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Satellite Images Reveal A Dramatic Drop In Pollution During The Coronavirus Quarantine
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Science2 years ago

Satellite Images Reveal A Dramatic Drop In Pollution During The Coronavirus Quarantine

Most of us are likely feeling the effects of the Coronavirus outbreak that is sweeping across the world, be it nurses, doctors, civilians or entire governments. The areas of quarantine are increasing just as the number of infected people rises and it is very hard to have a positive outlook on the future when no one has any answers in regards to it. Well, scientists finally are reporting a positive change, albeit it might not be what we might expect.

According to the European Space Agency (ESA), as well as a handful of independent researchers, nitrogen dioxide emissions have significantly decreased over Italy following the lockdown caused by the spread of COVID-19. The Copernicus Sentinel-5P satellite detected a decline in NO2 emissions signaling the decrease in air pollution, with the most significant change being observed in the northern part of the country.

“The decline in nitrogen dioxide emissions over the Po Valley in northern Italy is particularly evident,” Claus Zehner, ESA’s Copernicus Sentinel-5P mission manager reported. “Although there could be slight variations in the data due to cloud cover and changing weather, we are very confident that the reduction in emissions that we can see, coincides with the lockdown in Italy causing less traffic and industrial activities.”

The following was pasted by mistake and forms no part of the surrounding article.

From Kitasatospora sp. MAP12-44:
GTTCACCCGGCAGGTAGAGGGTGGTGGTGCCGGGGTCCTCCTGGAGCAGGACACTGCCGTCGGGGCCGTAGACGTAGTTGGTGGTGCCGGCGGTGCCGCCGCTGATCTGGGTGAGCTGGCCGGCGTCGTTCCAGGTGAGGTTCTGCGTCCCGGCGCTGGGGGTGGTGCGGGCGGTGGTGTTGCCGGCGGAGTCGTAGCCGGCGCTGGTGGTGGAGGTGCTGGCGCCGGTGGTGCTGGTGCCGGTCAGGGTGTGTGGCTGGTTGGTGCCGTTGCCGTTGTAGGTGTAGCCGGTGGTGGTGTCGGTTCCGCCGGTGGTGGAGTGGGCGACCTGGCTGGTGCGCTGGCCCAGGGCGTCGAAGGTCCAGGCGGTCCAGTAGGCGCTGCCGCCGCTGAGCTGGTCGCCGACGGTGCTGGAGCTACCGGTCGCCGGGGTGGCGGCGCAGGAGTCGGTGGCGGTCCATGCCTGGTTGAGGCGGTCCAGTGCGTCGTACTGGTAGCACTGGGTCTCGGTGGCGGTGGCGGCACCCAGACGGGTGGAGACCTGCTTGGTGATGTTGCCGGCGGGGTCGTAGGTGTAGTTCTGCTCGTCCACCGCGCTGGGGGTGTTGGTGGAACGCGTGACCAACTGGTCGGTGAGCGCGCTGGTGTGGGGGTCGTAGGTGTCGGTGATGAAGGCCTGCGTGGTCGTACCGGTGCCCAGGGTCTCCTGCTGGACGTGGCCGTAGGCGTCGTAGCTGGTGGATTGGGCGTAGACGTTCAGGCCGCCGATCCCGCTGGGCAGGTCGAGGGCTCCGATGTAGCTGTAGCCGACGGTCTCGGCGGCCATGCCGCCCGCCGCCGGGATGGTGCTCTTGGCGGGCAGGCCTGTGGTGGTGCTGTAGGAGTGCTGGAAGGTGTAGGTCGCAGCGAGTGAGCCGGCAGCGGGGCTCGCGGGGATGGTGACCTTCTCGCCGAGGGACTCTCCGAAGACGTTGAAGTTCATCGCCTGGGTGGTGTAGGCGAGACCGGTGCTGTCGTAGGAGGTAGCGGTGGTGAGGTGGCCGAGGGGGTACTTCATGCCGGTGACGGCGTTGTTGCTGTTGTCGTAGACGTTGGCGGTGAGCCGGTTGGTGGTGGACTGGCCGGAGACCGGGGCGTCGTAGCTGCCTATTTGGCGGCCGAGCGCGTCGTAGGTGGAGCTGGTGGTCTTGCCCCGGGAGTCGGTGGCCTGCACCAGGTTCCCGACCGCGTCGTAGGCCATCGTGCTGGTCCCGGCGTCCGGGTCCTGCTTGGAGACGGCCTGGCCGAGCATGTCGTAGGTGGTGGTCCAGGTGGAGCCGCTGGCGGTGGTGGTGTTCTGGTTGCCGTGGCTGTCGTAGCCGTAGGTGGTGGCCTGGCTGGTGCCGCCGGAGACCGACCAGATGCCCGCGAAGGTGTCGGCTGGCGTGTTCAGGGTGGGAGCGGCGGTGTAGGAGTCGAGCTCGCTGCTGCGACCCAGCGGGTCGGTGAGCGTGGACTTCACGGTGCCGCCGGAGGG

Scientists and researchers are reporting a significant decrease in NO2 levels above Italy

Image credits: SanGasso

“Copernicus Sentinel-5P Tropomi is the most accurate instrument today that measures air pollution from space. These measurements, globally available thanks to the free and open data policy, provide crucial information for citizens and decision makers,” said Josef Aschbacher, ESA’s Director of Earth Observation Programmes.

The graphs show a gradual decrease in NO2 pollution starting from the 14th of February

With less NO2 traces on the 24th of February

Santiago Gassó, a research associate at NASA, took to Twitter to report on the results of the satellite sensor. He also explained that while fluctuating NO2 emissions are completely normal considering that they differ under such factors as the day of the week, this observed change was definitely significant.

And a significant decrease in March

Image credits: SanGasso

The map showcases NO2 pollution levels on the 8th of February, Saturday

While this one shows the pollution levels on Saturday, March 7

This is the data presented by the European Space Agency (ESA) that shows the same tendency

You can watch the time-lapse from ESA in the video below

Some Italians have also reported a more noticeable change in the environment

Image credits: FolinAlberto

As the canals in Venice become crystal clear due to reduced traffic during the quarantine

Image credits: FolinAlberto

Here’s how people across the world reacted to the story

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Giovanni
Community Member
2 years ago